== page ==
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James Ford Rhodes (1848–1927).  History of the Civil War, 1861–1865  1917.
 
Page 327
 
 
  The veterans of the Sixth Corps of the Army of the Potomac and of the Nineteenth Corps from New Orleans saved the country from the capture of its capital. It was, however, little to Grant’s credit that Washington should be in so imminent danger, while Richmond was in none, and that the measures for its safety should have been so tardily taken. During these days, the commander seemed to be stunned. Although his frequent despatches bear witness to his diligence, they show, at the same time, that he did not realize the danger. He was not the man of prompt decision and ready purpose who commanded at Donelson, Vicksburg and Chattanooga; rather was he the remiss and lethargic general of Shiloh. At the very time when Early’s troops were marching down the Shenandoah Valley he refused to believe that the self-same Confederate corps had left Petersburg. It was not until July 5 that he became convinced of the truth, and even then he failed to show a complete mastery of the situation. He “displays little strategy or invention,” 1 wrote Welles.  8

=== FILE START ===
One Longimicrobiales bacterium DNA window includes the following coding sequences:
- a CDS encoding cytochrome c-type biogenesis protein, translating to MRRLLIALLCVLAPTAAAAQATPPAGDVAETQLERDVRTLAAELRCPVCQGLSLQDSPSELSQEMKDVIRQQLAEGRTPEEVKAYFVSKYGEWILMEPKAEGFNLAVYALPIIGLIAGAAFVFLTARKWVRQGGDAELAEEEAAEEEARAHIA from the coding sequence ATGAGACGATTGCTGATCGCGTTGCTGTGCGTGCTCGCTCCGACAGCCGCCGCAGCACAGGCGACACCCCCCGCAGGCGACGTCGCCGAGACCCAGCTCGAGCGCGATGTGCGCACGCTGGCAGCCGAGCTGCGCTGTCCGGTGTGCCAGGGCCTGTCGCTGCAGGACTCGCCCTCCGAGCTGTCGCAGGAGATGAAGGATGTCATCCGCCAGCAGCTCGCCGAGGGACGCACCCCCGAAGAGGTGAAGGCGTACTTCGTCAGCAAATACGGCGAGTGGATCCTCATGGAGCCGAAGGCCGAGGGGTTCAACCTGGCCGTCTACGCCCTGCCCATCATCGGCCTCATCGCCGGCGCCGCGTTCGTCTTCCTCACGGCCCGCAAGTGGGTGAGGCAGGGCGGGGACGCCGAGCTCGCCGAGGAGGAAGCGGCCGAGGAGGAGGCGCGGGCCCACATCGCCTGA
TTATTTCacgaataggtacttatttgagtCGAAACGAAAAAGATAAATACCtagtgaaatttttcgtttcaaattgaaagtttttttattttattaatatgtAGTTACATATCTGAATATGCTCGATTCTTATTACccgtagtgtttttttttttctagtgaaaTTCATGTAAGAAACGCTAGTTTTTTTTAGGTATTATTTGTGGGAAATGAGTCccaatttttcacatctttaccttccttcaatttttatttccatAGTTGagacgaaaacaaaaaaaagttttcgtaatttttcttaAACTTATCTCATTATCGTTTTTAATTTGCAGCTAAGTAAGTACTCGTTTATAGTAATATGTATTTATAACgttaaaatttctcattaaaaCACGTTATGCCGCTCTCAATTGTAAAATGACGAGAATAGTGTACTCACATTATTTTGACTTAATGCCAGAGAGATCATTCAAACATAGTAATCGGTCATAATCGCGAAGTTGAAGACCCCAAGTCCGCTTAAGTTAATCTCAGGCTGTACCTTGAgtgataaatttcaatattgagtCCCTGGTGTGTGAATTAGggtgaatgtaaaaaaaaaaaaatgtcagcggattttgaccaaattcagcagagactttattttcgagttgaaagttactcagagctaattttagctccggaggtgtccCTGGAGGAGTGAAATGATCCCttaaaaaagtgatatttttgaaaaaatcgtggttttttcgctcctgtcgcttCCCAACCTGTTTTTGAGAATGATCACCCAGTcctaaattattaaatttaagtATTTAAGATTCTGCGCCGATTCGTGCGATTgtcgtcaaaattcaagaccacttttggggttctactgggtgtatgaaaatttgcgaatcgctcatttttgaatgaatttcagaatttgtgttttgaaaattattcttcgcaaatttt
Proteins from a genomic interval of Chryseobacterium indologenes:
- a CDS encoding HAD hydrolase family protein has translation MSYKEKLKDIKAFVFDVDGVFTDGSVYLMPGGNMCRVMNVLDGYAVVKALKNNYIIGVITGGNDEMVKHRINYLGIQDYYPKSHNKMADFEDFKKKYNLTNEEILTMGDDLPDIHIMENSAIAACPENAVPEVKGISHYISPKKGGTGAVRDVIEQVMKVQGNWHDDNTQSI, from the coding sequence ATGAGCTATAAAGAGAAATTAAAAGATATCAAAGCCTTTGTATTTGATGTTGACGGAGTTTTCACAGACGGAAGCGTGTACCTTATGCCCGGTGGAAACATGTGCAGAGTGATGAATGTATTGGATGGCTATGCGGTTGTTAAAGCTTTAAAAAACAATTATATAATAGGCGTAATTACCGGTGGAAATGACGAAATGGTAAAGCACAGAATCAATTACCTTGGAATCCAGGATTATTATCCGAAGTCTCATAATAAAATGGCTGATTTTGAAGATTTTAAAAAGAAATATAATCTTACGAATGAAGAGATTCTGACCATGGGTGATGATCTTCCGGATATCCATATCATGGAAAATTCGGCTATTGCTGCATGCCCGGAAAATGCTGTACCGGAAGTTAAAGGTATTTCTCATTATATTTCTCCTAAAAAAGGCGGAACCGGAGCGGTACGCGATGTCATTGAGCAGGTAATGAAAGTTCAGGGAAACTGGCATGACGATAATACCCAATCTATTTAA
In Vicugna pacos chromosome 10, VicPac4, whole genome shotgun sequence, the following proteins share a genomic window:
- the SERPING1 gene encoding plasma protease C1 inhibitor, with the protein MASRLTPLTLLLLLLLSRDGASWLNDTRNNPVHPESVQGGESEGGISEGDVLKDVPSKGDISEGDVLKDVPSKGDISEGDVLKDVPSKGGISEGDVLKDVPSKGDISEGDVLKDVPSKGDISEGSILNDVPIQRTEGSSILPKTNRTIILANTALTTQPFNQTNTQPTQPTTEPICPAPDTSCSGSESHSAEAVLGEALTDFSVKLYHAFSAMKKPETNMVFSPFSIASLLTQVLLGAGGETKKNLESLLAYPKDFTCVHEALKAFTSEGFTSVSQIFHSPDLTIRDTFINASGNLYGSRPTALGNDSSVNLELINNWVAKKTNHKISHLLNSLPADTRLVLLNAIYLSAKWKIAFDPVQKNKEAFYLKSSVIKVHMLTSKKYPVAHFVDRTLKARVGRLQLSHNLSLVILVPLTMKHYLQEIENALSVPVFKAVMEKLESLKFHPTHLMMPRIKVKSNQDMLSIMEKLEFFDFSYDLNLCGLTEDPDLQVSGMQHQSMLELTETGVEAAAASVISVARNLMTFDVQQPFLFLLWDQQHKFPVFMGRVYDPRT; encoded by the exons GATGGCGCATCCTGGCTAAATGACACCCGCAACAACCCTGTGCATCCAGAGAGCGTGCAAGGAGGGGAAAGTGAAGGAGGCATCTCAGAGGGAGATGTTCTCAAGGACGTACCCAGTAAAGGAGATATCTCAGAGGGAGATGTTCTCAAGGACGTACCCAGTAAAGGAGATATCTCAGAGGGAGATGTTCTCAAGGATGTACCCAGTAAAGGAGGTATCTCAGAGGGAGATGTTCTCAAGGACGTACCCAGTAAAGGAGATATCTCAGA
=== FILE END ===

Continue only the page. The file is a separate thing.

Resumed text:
Yet in the result Grant had acted with sufficient promptness to save the capital, inasmuch as Early, by delay, let slip a great opportunity. The Confederate commander probably suspected that the veterans had already arrived, for he did not seize Fort Stevens, which guarded the entrance to Washington by the Seventh street road and which he might have had by simply saying the word. At noon of this day (July 11) two divisions of the Sixth Corps from City Point, with General Wright in command, arrived at the wharf in Washington and soon after four o’clock in the afternoon were in the neighborhood of Fort Stevens. The capital was saved. Next day a sharp skirmish took place, which was watched from the fort by the President, who was
 
Note 1. Welles’s Diary, II, 68. [back]
 

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